SA pigeon 'faster than broadband'

Update needed for RFC 1149 (1 April 1990),
   A Standard for the Transmission of IP Datagrams on Avian Carriers

Note this part, though.

""Several recommendations have, in the past, been made to the
customer but none of these have, to date, been accepted," Telkom's
Troy Hector told South Africa's Sapa news agency in an e-mail."

It would be nice to know what those recommendations were...

"Buy a business-grade service like a T1" instead of ADSL perhaps?

From tfa (emphasis mine): "in the same time [2 hours] the **ADSL** had

sent 4% of the [4GB memory stick] data."

4% of 4 gigs in 2 hours puts their ADSL _upload_speed_ in the ballpark of:
4,000,000,000 bytes * 0.04 * 8 bits per byte / 2 hours / 60 minutes
per hour / 60 seconds per minute ~= 180,000 bits per second

180kbps is more or less middle-of-the-road for ADSL.

Bill Herrin

180kbps is more or less middle-of-the-road for ADSL.

In terms of technology, it's about as close to bottom of the range as you can get. The south african incumbent, Telkom, have three different products, described here:

I love the product names: their 128k/384k product is called "FastDSL". Their top-of-the-range, gold plated product is a 512k/4M trailblazer service called "FastestDSL". The irony of it all...

There is hope for telecoms in ZA, though - there's been several major changes to the ZA telecoms scene over the last year. A court ruling in august last year effectively opened up the telecoms market so that any company could get a generic telecoms license (VANS - value-added network service). The court case was fought tooth and nail by the ministry of communications who seemed desperate to protect the telkom / neotel duopoly. This was possibly related to the fact that Telkom is 39.8% owned by the ZA government and is something of a money-spinner.

But in a major step forward for the country, the high court in Jo'burg disagreed that licenses should be restricted and refused leave to appeal after the ruling. There are now ~600 VANS license holders in south africa, up from 2 last year.

The second event was that the ZA minister of communications for the last 10 years, Ivy Matsepe-Casaburri, retired from her position as minister due to natural causes. As usual for controversial figures, there were different points of view expressed on her life's work. One - typically held by government and other official figures - praised her role in communications, saying that "with her incisive intellect she has made an invaluable contribution to the development of policy in various fields, including information and communication technology."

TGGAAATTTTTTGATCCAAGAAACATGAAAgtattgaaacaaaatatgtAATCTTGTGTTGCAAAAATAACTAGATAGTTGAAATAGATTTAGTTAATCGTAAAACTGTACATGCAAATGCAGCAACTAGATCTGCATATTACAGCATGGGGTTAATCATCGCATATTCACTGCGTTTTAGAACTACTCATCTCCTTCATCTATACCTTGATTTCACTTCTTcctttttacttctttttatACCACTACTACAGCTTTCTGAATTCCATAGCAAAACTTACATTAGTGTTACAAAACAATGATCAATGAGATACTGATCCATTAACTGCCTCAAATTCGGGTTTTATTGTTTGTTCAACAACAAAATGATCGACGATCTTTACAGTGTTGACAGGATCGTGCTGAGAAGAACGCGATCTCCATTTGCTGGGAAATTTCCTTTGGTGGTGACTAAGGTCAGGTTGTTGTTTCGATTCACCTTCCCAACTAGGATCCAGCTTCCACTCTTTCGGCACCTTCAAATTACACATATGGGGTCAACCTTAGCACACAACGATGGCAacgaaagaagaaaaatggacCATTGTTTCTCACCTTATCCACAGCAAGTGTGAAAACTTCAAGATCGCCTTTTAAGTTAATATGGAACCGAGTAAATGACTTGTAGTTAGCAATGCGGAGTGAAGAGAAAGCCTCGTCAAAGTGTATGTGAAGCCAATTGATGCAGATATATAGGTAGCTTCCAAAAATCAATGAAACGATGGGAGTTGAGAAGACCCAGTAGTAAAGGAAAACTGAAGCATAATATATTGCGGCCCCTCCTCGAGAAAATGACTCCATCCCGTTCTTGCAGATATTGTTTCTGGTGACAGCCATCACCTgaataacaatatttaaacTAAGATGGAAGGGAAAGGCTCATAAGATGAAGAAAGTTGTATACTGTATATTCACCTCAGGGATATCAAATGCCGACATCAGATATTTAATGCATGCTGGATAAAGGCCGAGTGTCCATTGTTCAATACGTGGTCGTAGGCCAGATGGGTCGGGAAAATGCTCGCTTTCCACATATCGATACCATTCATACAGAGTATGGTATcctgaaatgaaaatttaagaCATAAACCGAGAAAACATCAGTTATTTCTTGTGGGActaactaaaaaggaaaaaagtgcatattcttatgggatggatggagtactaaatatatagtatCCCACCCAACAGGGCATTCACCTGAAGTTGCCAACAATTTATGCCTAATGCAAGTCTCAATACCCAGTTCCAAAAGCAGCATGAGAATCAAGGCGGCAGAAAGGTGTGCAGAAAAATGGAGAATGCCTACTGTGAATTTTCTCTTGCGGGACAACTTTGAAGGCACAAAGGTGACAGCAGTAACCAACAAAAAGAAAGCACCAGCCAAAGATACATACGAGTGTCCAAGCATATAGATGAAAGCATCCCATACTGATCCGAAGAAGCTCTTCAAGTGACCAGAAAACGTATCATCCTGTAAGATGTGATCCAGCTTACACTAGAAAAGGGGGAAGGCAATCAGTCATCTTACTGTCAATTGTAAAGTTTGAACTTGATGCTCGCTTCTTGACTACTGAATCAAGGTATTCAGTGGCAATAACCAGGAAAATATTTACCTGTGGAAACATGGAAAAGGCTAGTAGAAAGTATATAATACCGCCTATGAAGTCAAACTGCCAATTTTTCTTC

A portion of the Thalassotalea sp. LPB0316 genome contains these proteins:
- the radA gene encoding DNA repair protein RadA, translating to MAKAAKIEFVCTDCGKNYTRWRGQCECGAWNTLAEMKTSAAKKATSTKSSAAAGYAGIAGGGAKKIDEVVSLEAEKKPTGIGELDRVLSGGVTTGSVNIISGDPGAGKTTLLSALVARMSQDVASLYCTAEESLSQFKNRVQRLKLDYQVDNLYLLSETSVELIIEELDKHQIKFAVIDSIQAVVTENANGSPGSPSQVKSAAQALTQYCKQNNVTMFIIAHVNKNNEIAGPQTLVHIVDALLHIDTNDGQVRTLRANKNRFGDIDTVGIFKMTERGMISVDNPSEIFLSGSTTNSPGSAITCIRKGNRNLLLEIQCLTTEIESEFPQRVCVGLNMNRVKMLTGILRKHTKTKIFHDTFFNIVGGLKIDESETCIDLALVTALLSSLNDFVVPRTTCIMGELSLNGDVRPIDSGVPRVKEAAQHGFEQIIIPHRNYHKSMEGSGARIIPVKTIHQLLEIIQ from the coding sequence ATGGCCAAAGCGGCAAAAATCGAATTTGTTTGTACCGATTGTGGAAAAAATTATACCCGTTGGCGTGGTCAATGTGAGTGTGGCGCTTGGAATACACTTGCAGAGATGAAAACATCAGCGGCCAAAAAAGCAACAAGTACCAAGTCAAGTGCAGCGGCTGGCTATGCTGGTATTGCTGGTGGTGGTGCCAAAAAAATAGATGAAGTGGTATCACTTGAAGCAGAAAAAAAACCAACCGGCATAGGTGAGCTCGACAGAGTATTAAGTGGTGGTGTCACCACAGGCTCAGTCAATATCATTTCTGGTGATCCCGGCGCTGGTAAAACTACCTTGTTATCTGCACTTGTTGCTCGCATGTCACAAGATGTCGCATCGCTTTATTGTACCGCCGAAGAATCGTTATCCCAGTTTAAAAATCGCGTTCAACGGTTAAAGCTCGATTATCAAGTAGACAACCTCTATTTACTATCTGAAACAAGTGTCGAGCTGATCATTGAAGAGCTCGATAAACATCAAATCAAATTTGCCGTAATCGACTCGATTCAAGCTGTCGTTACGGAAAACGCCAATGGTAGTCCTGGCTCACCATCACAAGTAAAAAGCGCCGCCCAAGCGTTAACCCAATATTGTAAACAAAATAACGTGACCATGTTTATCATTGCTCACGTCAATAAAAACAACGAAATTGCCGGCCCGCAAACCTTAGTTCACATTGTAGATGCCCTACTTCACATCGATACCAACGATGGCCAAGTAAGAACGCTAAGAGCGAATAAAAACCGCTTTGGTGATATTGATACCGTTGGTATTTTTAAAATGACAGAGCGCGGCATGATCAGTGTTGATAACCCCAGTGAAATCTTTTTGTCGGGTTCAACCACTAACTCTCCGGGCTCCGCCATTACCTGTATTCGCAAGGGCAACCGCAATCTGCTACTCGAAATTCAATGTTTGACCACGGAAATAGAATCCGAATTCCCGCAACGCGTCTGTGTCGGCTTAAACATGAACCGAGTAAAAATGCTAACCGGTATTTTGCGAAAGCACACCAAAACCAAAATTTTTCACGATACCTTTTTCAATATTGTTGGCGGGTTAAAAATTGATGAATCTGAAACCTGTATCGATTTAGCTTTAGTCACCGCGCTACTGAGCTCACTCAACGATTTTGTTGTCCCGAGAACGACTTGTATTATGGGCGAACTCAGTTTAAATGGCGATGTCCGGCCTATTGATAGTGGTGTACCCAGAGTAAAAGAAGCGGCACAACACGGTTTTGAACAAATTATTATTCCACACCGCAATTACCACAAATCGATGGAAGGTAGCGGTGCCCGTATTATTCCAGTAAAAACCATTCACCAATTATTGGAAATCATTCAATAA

Another point of view from the industry put things slightly differently:

Last, but not least, the Seacom cable linking ZA to Marseille, Mumbai and a bunch of countries up the east coast of Africa - a cable which Matsepe-Casaburri did her best to prevent from landing in south africa - is nearing completion. This will take away Telkom's monopoly on international connectivity, which is the second major step after market liberalisation required to actually improve the industry's infrastructure.

So, good news all around. Let's hope that IP over carrier pigeon will soon become a thing of the past.


This says more about current ADSL technology not really being
"broadband" than it does about South Africa's telecommunications
infrastructure. Doing the arithmetic, my Southern California AT&T
384/1.5 ADSL connection would take approximately 23 hours to transmit 32
Gb (4 GB x 8) with the 384 Kbps upload speed. The referenced BBC article
says that the South African link took 2 hours to transmit 4% of the 32
Gb, but assuming wire speed my ADSL connection would transmit 8% of 32
Gb in that same 2 hour time span. The BBC article does not mention the
ADSL upload speed, but my feeling is that the slow transfer rate has
much more to do with ADSL than South Africa's government.

Excuse the delayed reply from a SA person :slight_smile:

I'm guessing the recommendations were not to use an asymmetrical service for
trying to upload large amounts of data.

Ironically the company in question has access to MetroFibre (,
but as with most Durban businesses and callcenter mentality in general -
they want carrier class upstream for home user money... There is a point to
be made that in SA "home user money" can get you a GE port at LoNAP. Still
many people don't understand the whole "you get what you pay for" thing, and
they expect blazingly fast internet on whatever they buy even if they have
100 users sharing it and all streaming Youtube concurrently.

They could of course also use a symmetrical wimax or wifi solution (we have
a couple of those now, I use one at my home office). And there are lots of
people doing bonded ADSL systems for people who want to scale downstream
capacity on the cheap.

Not really a monopoly anymore, but there is still a big lack of clue all
around (especially with Neotel who currently provision Seacom). It took for
example 2 weeks to convince my WiMAX ISP that ATPC was causing my uplink
encoding to downgrade to BPSK because the noise floor was too unstable, or
the tower was misconfiguration, or something - eventually I had to break
into the CPE and fix it myself...

So sadly Telkom ADSL still represents the best cost and reliability point
for many peoples use.

This particular story though was just a cheap publicity stunt that was
thwarted by the entire industry as specious.